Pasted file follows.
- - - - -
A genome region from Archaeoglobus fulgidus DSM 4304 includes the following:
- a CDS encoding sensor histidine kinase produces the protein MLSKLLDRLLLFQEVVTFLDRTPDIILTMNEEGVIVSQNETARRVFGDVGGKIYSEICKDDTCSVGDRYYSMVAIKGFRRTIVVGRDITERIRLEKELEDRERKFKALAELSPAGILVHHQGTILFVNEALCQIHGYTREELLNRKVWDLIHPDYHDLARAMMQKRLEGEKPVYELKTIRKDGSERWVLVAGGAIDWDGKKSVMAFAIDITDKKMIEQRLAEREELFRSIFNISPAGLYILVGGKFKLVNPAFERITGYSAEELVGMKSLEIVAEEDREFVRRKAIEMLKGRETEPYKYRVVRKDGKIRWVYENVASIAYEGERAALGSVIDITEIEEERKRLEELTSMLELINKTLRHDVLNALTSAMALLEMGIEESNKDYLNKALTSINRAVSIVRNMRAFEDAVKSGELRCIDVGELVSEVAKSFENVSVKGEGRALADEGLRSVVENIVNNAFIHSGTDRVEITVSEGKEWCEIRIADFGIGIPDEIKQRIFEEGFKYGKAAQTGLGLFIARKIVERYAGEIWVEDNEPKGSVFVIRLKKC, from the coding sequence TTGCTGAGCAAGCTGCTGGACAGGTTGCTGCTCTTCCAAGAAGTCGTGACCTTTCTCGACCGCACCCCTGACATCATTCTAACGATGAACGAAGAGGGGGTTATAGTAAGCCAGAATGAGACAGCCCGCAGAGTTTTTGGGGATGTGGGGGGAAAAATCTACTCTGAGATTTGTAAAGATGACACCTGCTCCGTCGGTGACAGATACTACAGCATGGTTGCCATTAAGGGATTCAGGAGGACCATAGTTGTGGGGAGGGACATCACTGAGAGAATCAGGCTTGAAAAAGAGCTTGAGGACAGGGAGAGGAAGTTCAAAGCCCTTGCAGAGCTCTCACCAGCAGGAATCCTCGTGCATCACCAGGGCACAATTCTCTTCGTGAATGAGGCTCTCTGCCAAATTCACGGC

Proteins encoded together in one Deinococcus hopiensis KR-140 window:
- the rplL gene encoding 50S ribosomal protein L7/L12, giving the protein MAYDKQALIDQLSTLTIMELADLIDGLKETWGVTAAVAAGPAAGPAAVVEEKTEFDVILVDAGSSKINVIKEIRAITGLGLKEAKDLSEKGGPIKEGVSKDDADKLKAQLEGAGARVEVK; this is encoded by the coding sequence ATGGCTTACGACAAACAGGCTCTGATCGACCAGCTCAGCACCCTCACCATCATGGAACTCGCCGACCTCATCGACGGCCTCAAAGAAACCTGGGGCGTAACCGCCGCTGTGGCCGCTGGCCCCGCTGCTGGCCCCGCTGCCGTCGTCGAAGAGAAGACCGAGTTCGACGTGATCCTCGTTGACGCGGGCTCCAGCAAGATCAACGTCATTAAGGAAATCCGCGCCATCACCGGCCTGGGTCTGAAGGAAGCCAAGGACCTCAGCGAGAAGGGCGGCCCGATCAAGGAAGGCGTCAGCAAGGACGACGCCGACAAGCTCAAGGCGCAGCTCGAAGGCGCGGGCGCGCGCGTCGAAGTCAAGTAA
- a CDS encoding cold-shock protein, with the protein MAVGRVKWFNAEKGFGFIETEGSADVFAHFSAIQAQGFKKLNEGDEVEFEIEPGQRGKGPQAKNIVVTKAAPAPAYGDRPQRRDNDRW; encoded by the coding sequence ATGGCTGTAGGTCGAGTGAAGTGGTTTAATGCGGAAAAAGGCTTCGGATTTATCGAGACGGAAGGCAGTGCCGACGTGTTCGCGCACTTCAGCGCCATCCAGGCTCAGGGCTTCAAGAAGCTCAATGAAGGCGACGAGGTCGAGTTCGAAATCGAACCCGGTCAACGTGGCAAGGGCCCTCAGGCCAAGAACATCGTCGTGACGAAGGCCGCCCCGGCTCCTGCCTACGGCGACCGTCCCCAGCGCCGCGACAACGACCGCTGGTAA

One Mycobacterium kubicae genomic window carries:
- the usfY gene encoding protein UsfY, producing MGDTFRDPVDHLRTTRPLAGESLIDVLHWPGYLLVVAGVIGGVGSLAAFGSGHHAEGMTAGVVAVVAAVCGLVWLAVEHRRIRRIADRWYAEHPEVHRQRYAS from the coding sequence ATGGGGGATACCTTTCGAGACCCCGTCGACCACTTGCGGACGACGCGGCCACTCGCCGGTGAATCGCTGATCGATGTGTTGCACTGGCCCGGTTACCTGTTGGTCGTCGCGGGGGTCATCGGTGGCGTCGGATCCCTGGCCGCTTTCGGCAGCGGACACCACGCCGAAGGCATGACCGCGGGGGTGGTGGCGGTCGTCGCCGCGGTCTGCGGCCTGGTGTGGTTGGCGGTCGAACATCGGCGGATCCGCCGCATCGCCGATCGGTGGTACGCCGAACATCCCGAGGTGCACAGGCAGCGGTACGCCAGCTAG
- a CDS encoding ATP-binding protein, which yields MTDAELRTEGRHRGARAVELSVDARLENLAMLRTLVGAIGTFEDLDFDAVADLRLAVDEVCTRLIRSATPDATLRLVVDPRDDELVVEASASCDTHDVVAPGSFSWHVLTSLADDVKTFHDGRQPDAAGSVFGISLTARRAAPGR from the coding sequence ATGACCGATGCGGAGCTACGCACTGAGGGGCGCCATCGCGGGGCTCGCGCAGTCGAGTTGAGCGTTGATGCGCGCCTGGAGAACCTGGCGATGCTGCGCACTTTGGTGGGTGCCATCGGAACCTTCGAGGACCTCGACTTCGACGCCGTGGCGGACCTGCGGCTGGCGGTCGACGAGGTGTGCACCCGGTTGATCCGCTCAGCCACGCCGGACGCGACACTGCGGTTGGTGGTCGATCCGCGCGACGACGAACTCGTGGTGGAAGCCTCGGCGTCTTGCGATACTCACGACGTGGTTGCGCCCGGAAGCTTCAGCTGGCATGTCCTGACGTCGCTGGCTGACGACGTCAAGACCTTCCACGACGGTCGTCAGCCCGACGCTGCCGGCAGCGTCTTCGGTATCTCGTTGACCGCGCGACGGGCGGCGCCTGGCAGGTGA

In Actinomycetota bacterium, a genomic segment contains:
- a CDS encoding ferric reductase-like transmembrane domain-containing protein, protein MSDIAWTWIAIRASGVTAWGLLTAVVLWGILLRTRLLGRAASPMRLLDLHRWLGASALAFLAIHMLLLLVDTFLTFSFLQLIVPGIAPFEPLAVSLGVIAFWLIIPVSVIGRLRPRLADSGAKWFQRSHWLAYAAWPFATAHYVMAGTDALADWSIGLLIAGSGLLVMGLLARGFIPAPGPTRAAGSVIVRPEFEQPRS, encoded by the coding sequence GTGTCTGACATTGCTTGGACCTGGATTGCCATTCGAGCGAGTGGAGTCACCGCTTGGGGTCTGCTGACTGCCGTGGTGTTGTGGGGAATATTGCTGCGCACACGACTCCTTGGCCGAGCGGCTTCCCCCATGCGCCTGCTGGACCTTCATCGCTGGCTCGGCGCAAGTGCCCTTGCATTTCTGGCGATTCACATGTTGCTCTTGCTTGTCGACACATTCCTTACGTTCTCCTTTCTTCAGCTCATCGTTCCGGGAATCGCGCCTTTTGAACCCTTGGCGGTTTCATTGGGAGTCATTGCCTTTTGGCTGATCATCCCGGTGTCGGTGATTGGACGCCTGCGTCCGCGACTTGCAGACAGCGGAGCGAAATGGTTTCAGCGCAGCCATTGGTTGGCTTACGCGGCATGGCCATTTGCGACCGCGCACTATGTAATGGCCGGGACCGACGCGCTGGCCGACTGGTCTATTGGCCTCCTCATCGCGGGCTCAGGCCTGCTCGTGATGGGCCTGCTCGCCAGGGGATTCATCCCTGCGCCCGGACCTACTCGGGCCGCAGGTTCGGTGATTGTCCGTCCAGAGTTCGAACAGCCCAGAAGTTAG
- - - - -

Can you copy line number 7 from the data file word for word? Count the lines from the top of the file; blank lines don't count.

- the usfY gene encoding protein UsfY, producing MGDTFRDPVDHLRTTRPLAGESLIDVLHWPGYLLVVAGVIGGVGSLAAFGSGHHAEGMTAGVVAVVAAVCGLVWLAVEHRRIRRIADRWYAEHPEVHRQRYAS from the coding sequence ATGGGGGATACCTTTCGAGACCCCGTCGACCACTTGCGGACGACGCGGCCACTCGCCGGTGAATCGCTGATCGATGTGTTGCACTGGCCCGGTTACCTGTTGGTCGTCGCGGGGGTCATCGGTGGCGTCGGATCCCTGGCCGCTTTCGGCAGCGGACACCACGCCGAAGGCATGACCGCGGGGGTGGTGGCGGTCGTCGCCGCGGTCTGCGGCCTGGTGTGGTTGGCGGTCGAACATCGGCGGATCCGCCGCATCGCCGATCGGTGGTACGCCGAACATCCCGAGGTGCACAGGCAGCGGTACGCCAGCTAG